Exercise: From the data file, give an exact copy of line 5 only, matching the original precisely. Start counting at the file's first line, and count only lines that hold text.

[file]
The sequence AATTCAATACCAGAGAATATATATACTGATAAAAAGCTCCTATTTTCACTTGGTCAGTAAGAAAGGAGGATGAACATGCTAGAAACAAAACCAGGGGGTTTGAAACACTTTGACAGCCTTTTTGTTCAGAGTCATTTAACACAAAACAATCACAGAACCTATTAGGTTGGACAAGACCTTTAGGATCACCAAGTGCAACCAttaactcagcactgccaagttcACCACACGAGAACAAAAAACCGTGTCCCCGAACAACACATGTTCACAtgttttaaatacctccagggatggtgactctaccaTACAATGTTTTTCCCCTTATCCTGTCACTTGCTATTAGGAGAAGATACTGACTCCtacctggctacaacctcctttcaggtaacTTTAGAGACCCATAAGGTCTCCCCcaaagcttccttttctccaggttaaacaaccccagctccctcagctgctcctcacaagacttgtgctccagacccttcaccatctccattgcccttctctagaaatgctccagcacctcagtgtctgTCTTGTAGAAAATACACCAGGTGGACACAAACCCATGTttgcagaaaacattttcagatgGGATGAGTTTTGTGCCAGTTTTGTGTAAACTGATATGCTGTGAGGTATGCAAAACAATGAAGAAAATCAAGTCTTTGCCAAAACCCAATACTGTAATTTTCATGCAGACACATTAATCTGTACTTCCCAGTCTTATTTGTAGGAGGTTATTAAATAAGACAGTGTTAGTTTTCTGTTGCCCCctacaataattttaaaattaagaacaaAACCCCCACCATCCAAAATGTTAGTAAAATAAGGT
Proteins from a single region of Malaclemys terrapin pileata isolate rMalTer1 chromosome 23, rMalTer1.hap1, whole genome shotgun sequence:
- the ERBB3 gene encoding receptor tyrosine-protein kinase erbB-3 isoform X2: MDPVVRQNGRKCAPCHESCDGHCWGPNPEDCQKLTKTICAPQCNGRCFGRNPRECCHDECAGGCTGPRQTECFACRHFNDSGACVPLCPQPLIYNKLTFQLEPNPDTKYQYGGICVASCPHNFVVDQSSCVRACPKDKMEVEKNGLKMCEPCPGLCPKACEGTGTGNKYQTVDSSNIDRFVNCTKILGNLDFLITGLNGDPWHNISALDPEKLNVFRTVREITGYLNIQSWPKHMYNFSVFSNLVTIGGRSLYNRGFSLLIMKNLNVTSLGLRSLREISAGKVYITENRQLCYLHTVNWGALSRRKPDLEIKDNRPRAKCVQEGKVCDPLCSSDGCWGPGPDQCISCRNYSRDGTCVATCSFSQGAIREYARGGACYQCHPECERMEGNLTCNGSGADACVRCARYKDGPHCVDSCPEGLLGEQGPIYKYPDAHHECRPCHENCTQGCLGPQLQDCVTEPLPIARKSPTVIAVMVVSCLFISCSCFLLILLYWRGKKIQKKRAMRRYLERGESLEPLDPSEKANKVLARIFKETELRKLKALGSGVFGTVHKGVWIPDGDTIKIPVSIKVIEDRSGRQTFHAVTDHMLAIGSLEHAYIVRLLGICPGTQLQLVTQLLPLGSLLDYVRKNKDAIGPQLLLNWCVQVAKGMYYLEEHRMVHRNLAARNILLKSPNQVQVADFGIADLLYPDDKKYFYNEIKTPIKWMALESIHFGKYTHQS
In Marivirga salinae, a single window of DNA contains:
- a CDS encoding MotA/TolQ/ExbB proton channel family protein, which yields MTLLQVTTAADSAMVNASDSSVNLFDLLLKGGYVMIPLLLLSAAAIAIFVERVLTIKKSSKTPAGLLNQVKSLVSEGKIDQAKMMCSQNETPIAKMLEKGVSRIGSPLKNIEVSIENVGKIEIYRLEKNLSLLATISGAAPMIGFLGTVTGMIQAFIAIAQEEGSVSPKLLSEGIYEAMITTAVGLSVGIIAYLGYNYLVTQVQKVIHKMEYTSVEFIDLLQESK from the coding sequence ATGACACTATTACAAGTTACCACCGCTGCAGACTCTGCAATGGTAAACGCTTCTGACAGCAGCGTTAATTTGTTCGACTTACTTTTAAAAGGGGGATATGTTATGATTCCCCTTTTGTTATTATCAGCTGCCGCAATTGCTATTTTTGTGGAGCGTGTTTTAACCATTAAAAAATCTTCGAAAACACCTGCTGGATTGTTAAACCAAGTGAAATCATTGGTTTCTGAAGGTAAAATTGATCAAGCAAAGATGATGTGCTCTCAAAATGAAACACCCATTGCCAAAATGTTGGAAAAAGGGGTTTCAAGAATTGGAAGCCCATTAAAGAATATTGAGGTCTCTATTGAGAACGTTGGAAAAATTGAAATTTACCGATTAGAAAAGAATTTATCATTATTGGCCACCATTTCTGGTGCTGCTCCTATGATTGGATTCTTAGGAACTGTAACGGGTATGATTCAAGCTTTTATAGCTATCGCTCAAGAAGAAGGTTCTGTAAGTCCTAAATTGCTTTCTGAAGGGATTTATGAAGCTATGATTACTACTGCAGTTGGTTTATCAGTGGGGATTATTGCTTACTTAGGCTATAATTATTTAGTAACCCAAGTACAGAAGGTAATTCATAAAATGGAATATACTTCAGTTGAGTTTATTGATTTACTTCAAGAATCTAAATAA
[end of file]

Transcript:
- a CDS encoding MotA/TolQ/ExbB proton channel family protein, which yields MTLLQVTTAADSAMVNASDSSVNLFDLLLKGGYVMIPLLLLSAAAIAIFVERVLTIKKSSKTPAGLLNQVKSLVSEGKIDQAKMMCSQNETPIAKMLEKGVSRIGSPLKNIEVSIENVGKIEIYRLEKNLSLLATISGAAPMIGFLGTVTGMIQAFIAIAQEEGSVSPKLLSEGIYEAMITTAVGLSVGIIAYLGYNYLVTQVQKVIHKMEYTSVEFIDLLQESK from the coding sequence ATGACACTATTACAAGTTACCACCGCTGCAGACTCTGCAATGGTAAACGCTTCTGACAGCAGCGTTAATTTGTTCGACTTACTTTTAAAAGGGGGATATGTTATGATTCCCCTTTTGTTATTATCAGCTGCCGCAATTGCTATTTTTGTGGAGCGTGTTTTAACCATTAAAAAATCTTCGAAAACACCTGCTGGATTGTTAAACCAAGTGAAATCATTGGTTTCTGAAGGTAAAATTGATCAAGCAAAGATGATGTGCTCTCAAAATGAAACACCCATTGCCAAAATGTTGGAAAAAGGGGTTTCAAGAATTGGAAGCCCATTAAAGAATATTGAGGTCTCTATTGAGAACGTTGGAAAAATTGAAATTTACCGATTAGAAAAGAATTTATCATTATTGGCCACCATTTCTGGTGCTGCTCCTATGATTGGATTCTTAGGAACTGTAACGGGTATGATTCAAGCTTTTATAGCTATCGCTCAAGAAGAAGGTTCTGTAAGTCCTAAATTGCTTTCTGAAGGGATTTATGAAGCTATGATTACTACTGCAGTTGGTTTATCAGTGGGGATTATTGCTTACTTAGGCTATAATTATTTAGTAACCCAAGTACAGAAGGTAATTCATAAAATGGAATATACTTCAGTTGAGTTTATTGATTTACTTCAAGAATCTAAATAA